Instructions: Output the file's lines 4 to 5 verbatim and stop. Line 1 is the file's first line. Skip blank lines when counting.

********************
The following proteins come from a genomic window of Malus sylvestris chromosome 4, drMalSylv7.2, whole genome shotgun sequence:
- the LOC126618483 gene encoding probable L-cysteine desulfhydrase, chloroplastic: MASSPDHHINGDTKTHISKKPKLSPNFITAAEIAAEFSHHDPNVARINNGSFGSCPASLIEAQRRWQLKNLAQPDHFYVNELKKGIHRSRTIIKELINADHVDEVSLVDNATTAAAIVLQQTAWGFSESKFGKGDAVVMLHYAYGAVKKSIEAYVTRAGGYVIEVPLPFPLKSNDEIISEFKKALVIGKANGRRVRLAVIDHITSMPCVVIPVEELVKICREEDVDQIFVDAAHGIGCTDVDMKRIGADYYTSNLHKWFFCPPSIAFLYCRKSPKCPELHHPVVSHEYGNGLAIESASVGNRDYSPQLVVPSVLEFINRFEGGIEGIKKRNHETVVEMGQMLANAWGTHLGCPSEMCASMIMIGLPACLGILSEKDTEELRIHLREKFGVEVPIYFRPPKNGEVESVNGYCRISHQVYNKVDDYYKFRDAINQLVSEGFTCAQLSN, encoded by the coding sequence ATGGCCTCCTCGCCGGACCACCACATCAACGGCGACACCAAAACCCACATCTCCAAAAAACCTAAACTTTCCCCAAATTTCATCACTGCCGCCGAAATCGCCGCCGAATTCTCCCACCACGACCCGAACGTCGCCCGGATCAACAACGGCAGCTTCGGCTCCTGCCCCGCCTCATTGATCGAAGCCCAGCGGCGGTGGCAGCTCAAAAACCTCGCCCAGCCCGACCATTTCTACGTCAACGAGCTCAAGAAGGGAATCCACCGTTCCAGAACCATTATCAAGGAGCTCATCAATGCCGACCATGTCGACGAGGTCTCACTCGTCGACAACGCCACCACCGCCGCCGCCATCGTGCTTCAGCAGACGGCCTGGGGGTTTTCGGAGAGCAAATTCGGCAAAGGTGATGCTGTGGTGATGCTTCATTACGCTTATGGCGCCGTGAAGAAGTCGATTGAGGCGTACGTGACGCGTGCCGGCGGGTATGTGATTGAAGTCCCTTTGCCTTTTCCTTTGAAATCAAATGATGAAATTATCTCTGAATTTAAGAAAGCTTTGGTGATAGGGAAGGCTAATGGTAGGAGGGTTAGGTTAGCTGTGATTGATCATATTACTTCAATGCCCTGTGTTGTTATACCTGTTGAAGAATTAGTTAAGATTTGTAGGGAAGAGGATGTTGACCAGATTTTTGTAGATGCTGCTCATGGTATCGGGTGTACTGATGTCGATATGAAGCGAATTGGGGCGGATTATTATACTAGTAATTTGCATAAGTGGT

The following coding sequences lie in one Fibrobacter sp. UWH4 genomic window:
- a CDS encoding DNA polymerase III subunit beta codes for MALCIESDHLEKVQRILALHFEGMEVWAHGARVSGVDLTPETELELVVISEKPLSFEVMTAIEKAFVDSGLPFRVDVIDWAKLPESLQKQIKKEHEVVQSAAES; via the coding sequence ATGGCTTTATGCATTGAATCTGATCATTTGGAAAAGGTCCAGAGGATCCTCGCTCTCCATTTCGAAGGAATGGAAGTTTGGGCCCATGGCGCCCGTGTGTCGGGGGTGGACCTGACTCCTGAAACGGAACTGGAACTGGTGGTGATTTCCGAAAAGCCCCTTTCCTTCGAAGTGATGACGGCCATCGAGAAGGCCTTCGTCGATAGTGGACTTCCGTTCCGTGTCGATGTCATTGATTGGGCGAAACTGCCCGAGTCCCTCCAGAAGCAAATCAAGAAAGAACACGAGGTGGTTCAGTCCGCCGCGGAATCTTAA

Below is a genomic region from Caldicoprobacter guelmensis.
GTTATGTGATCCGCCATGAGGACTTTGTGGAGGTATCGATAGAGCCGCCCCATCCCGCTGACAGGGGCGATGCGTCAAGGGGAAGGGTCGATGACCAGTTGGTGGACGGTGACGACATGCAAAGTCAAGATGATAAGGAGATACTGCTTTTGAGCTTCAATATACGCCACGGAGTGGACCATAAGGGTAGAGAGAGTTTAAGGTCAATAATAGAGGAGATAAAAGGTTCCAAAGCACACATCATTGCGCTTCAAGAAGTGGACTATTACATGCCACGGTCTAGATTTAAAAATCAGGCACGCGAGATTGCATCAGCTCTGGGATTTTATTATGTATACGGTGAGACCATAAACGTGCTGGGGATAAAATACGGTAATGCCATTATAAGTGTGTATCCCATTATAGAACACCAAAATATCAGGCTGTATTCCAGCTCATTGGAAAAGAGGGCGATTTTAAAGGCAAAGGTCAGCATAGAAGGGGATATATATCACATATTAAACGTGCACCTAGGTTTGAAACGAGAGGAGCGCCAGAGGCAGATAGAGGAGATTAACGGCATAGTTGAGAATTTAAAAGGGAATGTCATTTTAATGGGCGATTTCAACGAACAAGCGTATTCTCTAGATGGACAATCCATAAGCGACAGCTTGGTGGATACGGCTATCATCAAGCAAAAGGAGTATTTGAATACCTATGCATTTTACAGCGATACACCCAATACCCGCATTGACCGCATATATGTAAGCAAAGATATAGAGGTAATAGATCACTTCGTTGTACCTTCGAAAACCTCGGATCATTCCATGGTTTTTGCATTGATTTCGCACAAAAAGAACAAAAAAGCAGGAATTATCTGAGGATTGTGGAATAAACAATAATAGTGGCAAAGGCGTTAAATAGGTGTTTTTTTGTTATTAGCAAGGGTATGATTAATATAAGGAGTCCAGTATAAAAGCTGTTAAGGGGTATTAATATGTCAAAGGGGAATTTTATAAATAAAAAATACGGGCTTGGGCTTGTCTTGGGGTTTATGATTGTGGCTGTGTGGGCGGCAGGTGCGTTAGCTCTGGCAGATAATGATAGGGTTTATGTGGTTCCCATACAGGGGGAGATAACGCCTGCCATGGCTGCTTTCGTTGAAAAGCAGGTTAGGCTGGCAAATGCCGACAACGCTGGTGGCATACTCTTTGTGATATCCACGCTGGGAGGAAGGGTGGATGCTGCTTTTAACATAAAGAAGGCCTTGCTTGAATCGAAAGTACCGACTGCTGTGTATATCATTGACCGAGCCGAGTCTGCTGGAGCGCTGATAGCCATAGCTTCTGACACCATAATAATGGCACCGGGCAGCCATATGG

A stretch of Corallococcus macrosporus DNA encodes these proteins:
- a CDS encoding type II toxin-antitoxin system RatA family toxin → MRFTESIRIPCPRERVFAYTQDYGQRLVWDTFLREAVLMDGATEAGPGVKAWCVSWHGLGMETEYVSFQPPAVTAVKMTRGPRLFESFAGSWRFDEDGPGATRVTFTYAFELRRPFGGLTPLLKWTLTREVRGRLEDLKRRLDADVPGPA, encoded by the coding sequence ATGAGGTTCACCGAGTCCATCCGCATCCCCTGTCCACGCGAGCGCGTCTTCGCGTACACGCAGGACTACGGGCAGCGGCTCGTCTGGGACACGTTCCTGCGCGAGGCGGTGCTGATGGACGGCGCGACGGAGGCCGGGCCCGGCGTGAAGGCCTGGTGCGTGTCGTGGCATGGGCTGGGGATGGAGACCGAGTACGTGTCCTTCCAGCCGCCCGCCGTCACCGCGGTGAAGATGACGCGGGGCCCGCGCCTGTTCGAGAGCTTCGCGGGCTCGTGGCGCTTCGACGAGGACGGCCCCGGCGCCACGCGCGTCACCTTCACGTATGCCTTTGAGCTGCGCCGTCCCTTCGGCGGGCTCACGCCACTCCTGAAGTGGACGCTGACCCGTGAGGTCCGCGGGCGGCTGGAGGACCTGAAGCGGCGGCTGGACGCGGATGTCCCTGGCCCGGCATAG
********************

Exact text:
- a CDS encoding DNA polymerase III subunit beta codes for MALCIESDHLEKVQRILALHFEGMEVWAHGARVSGVDLTPETELELVVISEKPLSFEVMTAIEKAFVDSGLPFRVDVIDWAKLPESLQKQIKKEHEVVQSAAES; via the coding sequence ATGGCTTTATGCATTGAATCTGATCATTTGGAAAAGGTCCAGAGGATCCTCGCTCTCCATTTCGAAGGAATGGAAGTTTGGGCCCATGGCGCCCGTGTGTCGGGGGTGGACCTGACTCCTGAAACGGAACTGGAACTGGTGGTGATTTCCGAAAAGCCCCTTTCCTTCGAAGTGATGACGGCCATCGAGAAGGCCTTCGTCGATAGTGGACTTCCGTTCCGTGTCGATGTCATTGATTGGGCGAAACTGCCCGAGTCCCTCCAGAAGCAAATCAAGAAAGAACACGAGGTGGTTCAGTCCGCCGCGGAATCTTAA

Below is a genomic region from Caldicoprobacter guelmensis.